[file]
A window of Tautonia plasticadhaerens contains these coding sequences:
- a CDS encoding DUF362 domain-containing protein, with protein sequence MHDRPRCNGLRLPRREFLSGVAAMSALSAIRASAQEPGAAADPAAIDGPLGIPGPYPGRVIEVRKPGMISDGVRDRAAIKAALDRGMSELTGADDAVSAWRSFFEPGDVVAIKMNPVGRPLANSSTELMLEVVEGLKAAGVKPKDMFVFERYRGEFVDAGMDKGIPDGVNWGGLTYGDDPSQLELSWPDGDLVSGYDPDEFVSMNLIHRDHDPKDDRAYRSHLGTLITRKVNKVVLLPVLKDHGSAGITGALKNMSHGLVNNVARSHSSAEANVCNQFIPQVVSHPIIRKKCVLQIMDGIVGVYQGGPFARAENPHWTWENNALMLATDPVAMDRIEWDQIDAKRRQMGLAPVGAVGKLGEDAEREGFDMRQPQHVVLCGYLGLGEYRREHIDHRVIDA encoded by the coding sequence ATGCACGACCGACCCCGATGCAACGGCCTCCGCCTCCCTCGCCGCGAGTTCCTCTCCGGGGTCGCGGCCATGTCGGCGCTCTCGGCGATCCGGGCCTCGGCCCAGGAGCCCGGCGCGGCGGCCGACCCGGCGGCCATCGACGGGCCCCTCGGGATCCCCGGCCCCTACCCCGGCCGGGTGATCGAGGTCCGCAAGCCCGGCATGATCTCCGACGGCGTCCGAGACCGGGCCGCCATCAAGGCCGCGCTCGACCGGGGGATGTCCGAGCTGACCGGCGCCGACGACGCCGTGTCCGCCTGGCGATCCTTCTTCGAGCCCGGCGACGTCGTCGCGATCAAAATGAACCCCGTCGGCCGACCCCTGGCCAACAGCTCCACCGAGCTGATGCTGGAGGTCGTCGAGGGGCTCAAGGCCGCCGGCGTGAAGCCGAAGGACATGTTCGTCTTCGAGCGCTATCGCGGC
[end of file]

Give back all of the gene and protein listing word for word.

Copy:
A window of Tautonia plasticadhaerens contains these coding sequences:
- a CDS encoding DUF362 domain-containing protein, with protein sequence MHDRPRCNGLRLPRREFLSGVAAMSALSAIRASAQEPGAAADPAAIDGPLGIPGPYPGRVIEVRKPGMISDGVRDRAAIKAALDRGMSELTGADDAVSAWRSFFEPGDVVAIKMNPVGRPLANSSTELMLEVVEGLKAAGVKPKDMFVFERYRGEFVDAGMDKGIPDGVNWGGLTYGDDPSQLELSWPDGDLVSGYDPDEFVSMNLIHRDHDPKDDRAYRSHLGTLITRKVNKVVLLPVLKDHGSAGITGALKNMSHGLVNNVARSHSSAEANVCNQFIPQVVSHPIIRKKCVLQIMDGIVGVYQGGPFARAENPHWTWENNALMLATDPVAMDRIEWDQIDAKRRQMGLAPVGAVGKLGEDAEREGFDMRQPQHVVLCGYLGLGEYRREHIDHRVIDA encoded by the coding sequence ATGCACGACCGACCCCGATGCAACGGCCTCCGCCTCCCTCGCCGCGAGTTCCTCTCCGGGGTCGCGGCCATGTCGGCGCTCTCGGCGATCCGGGCCTCGGCCCAGGAGCCCGGCGCGGCGGCCGACCCGGCGGCCATCGACGGGCCCCTCGGGATCCCCGGCCCCTACCCCGGCCGGGTGATCGAGGTCCGCAAGCCCGGCATGATCTCCGACGGCGTCCGAGACCGGGCCGCCATCAAGGCCGCGCTCGACCGGGGGATGTCCGAGCTGACCGGCGCCGACGACGCCGTGTCCGCCTGGCGATCCTTCTTCGAGCCCGGCGACGTCGTCGCGATCAAAATGAACCCCGTCGGCCGACCCCTGGCCAACAGCTCCACCGAGCTGATGCTGGAGGTCGTCGAGGGGCTCAAGGCCGCCGGCGTGAAGCCGAAGGACATGTTCGTCTTCGAGCGCTATCGCGGC